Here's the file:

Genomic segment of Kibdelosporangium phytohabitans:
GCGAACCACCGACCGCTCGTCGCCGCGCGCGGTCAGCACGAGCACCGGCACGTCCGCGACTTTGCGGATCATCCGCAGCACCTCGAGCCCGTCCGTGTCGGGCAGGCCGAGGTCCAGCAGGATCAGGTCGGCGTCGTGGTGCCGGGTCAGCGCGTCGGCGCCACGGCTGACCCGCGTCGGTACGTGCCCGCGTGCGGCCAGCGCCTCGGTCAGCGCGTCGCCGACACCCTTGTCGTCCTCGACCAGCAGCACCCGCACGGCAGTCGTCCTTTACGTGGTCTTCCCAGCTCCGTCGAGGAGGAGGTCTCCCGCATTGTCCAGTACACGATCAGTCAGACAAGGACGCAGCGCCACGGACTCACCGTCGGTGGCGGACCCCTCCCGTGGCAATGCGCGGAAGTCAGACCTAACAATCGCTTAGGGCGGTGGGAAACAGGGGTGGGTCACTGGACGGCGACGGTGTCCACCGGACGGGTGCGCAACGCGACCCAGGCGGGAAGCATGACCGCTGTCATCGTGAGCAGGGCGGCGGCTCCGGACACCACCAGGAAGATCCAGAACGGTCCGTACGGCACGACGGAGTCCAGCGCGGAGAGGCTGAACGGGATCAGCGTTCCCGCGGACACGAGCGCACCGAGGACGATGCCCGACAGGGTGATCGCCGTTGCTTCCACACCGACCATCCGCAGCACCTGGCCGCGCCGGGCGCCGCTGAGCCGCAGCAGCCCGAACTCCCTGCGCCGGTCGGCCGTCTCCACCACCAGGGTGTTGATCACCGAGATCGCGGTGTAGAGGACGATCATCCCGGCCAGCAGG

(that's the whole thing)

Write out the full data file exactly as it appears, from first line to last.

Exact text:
Genomic segment of Kibdelosporangium phytohabitans:
GCGAACCACCGACCGCTCGTCGCCGCGCGCGGTCAGCACGAGCACCGGCACGTCCGCGACTTTGCGGATCATCCGCAGCACCTCGAGCCCGTCCGTGTCGGGCAGGCCGAGGTCCAGCAGGATCAGGTCGGCGTCGTGGTGCCGGGTCAGCGCGTCGGCGCCACGGCTGACCCGCGTCGGTACGTGCCCGCGTGCGGCCAGCGCCTCGGTCAGCGCGTCGCCGACACCCTTGTCGTCCTCGACCAGCAGCACCCGCACGGCAGTCGTCCTTTACGTGGTCTTCCCAGCTCCGTCGAGGAGGAGGTCTCCCGCATTGTCCAGTACACGATCAGTCAGACAAGGACGCAGCGCCACGGACTCACCGTCGGTGGCGGACCCCTCCCGTGGCAATGCGCGGAAGTCAGACCTAACAATCGCTTAGGGCGGTGGGAAACAGGGGTGGGTCACTGGACGGCGACGGTGTCCACCGGACGGGTGCGCAACGCGACCCAGGCGGGAAGCATGACCGCTGTCATCGTGAGCAGGGCGGCGGCTCCGGACACCACCAGGAAGATCCAGAACGGTCCGTACGGCACGACGGAGTCCAGCGCGGAGAGGCTGAACGGGATCAGCGTTCCCGCGGACACGAGCGCACCGAGGACGATGCCCGACAGGGTGATCGCCGTTGCTTCCACACCGACCATCCGCAGCACCTGGCCGCGCCGGGCGCCGCTGAGCCGCAGCAGCCCGAACTCCCTGCGCCGGTCGGCCGTCTCCACCACCAGGGTGTTGATCACCGAGATCGCGGTGTAGAGGACGATCATCCCGGCCAGCAGG